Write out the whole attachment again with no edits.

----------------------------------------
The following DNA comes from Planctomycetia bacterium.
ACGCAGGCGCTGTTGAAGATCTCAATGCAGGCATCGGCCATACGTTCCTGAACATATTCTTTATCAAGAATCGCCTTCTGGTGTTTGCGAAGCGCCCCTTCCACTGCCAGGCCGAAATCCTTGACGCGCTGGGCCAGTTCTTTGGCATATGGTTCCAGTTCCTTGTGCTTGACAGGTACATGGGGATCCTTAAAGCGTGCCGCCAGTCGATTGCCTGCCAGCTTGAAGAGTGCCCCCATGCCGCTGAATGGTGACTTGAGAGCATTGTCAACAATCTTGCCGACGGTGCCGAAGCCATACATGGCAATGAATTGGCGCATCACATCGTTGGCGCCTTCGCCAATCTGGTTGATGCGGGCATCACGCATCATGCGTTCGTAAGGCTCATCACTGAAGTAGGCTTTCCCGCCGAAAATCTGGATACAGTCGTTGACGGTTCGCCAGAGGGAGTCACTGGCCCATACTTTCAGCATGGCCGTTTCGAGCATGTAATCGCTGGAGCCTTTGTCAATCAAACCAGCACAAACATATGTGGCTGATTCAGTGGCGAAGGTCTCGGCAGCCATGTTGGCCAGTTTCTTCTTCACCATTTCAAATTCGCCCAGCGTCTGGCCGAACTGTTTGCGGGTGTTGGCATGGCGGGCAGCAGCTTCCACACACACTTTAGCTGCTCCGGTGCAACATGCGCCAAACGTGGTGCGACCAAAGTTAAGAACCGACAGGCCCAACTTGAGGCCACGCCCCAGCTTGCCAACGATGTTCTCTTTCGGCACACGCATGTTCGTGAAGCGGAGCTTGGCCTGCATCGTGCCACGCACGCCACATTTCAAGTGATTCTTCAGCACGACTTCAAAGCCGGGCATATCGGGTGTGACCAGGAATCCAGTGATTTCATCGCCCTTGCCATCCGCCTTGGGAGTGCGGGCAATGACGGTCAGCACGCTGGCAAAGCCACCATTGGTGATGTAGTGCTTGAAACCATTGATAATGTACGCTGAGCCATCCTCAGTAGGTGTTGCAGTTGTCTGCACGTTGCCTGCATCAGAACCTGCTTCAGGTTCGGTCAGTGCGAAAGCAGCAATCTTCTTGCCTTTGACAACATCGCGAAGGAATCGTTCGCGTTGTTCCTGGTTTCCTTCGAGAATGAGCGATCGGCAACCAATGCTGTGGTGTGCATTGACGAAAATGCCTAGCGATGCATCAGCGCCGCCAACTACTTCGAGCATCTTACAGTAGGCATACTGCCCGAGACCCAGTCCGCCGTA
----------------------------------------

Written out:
The following DNA comes from Planctomycetia bacterium.
ACGCAGGCGCTGTTGAAGATCTCAATGCAGGCATCGGCCATACGTTCCTGAACATATTCTTTATCAAGAATCGCCTTCTGGTGTTTGCGAAGCGCCCCTTCCACTGCCAGGCCGAAATCCTTGACGCGCTGGGCCAGTTCTTTGGCATATGGTTCCAGTTCCTTGTGCTTGACAGGTACATGGGGATCCTTAAAGCGTGCCGCCAGTCGATTGCCTGCCAGCTTGAAGAGTGCCCCCATGCCGCTGAATGGTGACTTGAGAGCATTGTCAACAATCTTGCCGACGGTGCCGAAGCCATACATGGCAATGAATTGGCGCATCACATCGTTGGCGCCTTCGCCAATCTGGTTGATGCGGGCATCACGCATCATGCGTTCGTAAGGCTCATCACTGAAGTAGGCTTTCCCGCCGAAAATCTGGATACAGTCGTTGACGGTTCGCCAGAGGGAGTCACTGGCCCATACTTTCAGCATGGCCGTTTCGAGCATGTAATCGCTGGAGCCTTTGTCAATCAAACCAGCACAAACATATGTGGCTGATTCAGTGGCGAAGGTCTCGGCAGCCATGTTGGCCAGTTTCTTCTTCACCATTTCAAATTCGCCCAGCGTCTGGCCGAACTGTTTGCGGGTGTTGGCATGGCGGGCAGCAGCTTCCACACACACTTTAGCTGCTCCGGTGCAACATGCGCCAAACGTGGTGCGACCAAAGTTAAGAACCGACAGGCCCAACTTGAGGCCACGCCCCAGCTTGCCAACGATGTTCTCTTTCGGCACACGCATGTTCGTGAAGCGGAGCTTGGCCTGCATCGTGCCACGCACGCCACATTTCAAGTGATTCTTCAGCACGACTTCAAAGCCGGGCATATCGGGTGTGACCAGGAATCCAGTGATTTCATCGCCCTTGCCATCCGCCTTGGGAGTGCGGGCAATGACGGTCAGCACGCTGGCAAAGCCACCATTGGTGATGTAGTGCTTGAAACCATTGATAATGTACGCTGAGCCATCCTCAGTAGGTGTTGCAGTTGTCTGCACGTTGCCTGCATCAGAACCTGCTTCAGGTTCGGTCAGTGCGAAAGCAGCAATCTTCTTGCCTTTGACAACATCGCGAAGGAATCGTTCGCGTTGTTCCTGGTTTCCTTCGAGAATGAGCGATCGGCAACCAATGCTGTGGTGTGCATTGACGAAAATGCCTAGCGATGCATCAGCGCCGCCAACTACTTCGAGCATCTTACAGTAGGCATACTGCCCGAGACCCAGTCCGCCGTA